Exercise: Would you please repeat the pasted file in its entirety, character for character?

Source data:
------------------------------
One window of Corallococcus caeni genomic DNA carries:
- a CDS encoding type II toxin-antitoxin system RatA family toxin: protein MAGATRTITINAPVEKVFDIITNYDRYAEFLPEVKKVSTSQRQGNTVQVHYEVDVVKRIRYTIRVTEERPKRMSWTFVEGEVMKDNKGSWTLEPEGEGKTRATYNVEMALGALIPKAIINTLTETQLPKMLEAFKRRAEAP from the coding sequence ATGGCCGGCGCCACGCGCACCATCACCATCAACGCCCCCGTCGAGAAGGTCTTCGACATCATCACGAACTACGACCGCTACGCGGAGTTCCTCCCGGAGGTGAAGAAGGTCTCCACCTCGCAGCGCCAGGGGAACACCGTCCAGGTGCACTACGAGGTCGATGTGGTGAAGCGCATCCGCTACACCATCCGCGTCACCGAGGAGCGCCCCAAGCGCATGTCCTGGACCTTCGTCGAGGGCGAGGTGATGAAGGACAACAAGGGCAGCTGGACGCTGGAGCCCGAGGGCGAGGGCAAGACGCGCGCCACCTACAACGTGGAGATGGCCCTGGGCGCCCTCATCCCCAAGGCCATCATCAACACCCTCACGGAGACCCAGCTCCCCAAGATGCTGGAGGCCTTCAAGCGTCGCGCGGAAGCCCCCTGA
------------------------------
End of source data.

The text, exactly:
One window of Corallococcus caeni genomic DNA carries:
- a CDS encoding type II toxin-antitoxin system RatA family toxin: protein MAGATRTITINAPVEKVFDIITNYDRYAEFLPEVKKVSTSQRQGNTVQVHYEVDVVKRIRYTIRVTEERPKRMSWTFVEGEVMKDNKGSWTLEPEGEGKTRATYNVEMALGALIPKAIINTLTETQLPKMLEAFKRRAEAP from the coding sequence ATGGCCGGCGCCACGCGCACCATCACCATCAACGCCCCCGTCGAGAAGGTCTTCGACATCATCACGAACTACGACCGCTACGCGGAGTTCCTCCCGGAGGTGAAGAAGGTCTCCACCTCGCAGCGCCAGGGGAACACCGTCCAGGTGCACTACGAGGTCGATGTGGTGAAGCGCATCCGCTACACCATCCGCGTCACCGAGGAGCGCCCCAAGCGCATGTCCTGGACCTTCGTCGAGGGCGAGGTGATGAAGGACAACAAGGGCAGCTGGACGCTGGAGCCCGAGGGCGAGGGCAAGACGCGCGCCACCTACAACGTGGAGATGGCCCTGGGCGCCCTCATCCCCAAGGCCATCATCAACACCCTCACGGAGACCCAGCTCCCCAAGATGCTGGAGGCCTTCAAGCGTCGCGCGGAAGCCCCCTGA